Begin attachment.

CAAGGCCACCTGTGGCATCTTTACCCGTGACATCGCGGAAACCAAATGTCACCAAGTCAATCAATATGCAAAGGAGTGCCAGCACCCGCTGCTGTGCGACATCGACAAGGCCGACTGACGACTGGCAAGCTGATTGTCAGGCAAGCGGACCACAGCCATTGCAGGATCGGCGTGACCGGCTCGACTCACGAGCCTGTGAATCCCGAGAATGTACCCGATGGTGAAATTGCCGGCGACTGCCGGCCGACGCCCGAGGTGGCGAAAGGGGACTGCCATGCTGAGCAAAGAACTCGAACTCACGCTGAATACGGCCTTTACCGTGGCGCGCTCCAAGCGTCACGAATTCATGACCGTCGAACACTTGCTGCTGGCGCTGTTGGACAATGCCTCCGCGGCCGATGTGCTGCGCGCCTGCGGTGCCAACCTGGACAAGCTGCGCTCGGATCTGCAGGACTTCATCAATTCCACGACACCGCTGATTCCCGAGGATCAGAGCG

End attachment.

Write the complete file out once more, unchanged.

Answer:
CAAGGCCACCTGTGGCATCTTTACCCGTGACATCGCGGAAACCAAATGTCACCAAGTCAATCAATATGCAAAGGAGTGCCAGCACCCGCTGCTGTGCGACATCGACAAGGCCGACTGACGACTGGCAAGCTGATTGTCAGGCAAGCGGACCACAGCCATTGCAGGATCGGCGTGACCGGCTCGACTCACGAGCCTGTGAATCCCGAGAATGTACCCGATGGTGAAATTGCCGGCGACTGCCGGCCGACGCCCGAGGTGGCGAAAGGGGACTGCCATGCTGAGCAAAGAACTCGAACTCACGCTGAATACGGCCTTTACCGTGGCGCGCTCCAAGCGTCACGAATTCATGACCGTCGAACACTTGCTGCTGGCGCTGTTGGACAATGCCTCCGCGGCCGATGTGCTGCGCGCCTGCGGTGCCAACCTGGACAAGCTGCGCTCGGATCTGCAGGACTTCATCAATTCCACGACACCGCTGATTCCCGAGGATCAGAGCG